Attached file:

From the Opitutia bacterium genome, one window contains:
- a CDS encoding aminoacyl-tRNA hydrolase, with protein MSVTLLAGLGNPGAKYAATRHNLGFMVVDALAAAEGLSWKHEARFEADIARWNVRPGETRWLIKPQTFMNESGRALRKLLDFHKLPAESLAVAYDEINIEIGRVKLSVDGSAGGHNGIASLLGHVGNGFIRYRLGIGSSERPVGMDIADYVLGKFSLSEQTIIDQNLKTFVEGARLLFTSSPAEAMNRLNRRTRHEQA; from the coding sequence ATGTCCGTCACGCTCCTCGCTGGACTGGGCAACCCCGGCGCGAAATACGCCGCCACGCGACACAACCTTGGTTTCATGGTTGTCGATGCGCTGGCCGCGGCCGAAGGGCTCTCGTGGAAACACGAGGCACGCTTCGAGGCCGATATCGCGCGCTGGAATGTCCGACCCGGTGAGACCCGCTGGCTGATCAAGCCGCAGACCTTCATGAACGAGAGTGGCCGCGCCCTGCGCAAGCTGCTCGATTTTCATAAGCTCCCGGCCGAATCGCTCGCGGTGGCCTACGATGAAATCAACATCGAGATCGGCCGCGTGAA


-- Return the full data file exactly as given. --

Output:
From the Opitutia bacterium genome, one window contains:
- a CDS encoding aminoacyl-tRNA hydrolase, with protein MSVTLLAGLGNPGAKYAATRHNLGFMVVDALAAAEGLSWKHEARFEADIARWNVRPGETRWLIKPQTFMNESGRALRKLLDFHKLPAESLAVAYDEINIEIGRVKLSVDGSAGGHNGIASLLGHVGNGFIRYRLGIGSSERPVGMDIADYVLGKFSLSEQTIIDQNLKTFVEGARLLFTSSPAEAMNRLNRRTRHEQA; from the coding sequence ATGTCCGTCACGCTCCTCGCTGGACTGGGCAACCCCGGCGCGAAATACGCCGCCACGCGACACAACCTTGGTTTCATGGTTGTCGATGCGCTGGCCGCGGCCGAAGGGCTCTCGTGGAAACACGAGGCACGCTTCGAGGCCGATATCGCGCGCTGGAATGTCCGACCCGGTGAGACCCGCTGGCTGATCAAGCCGCAGACCTTCATGAACGAGAGTGGCCGCGCCCTGCGCAAGCTGCTCGATTTTCATAAGCTCCCGGCCGAATCGCTCGCGGTGGCCTACGATGAAATCAACATCGAGATCGGCCGCGTGAA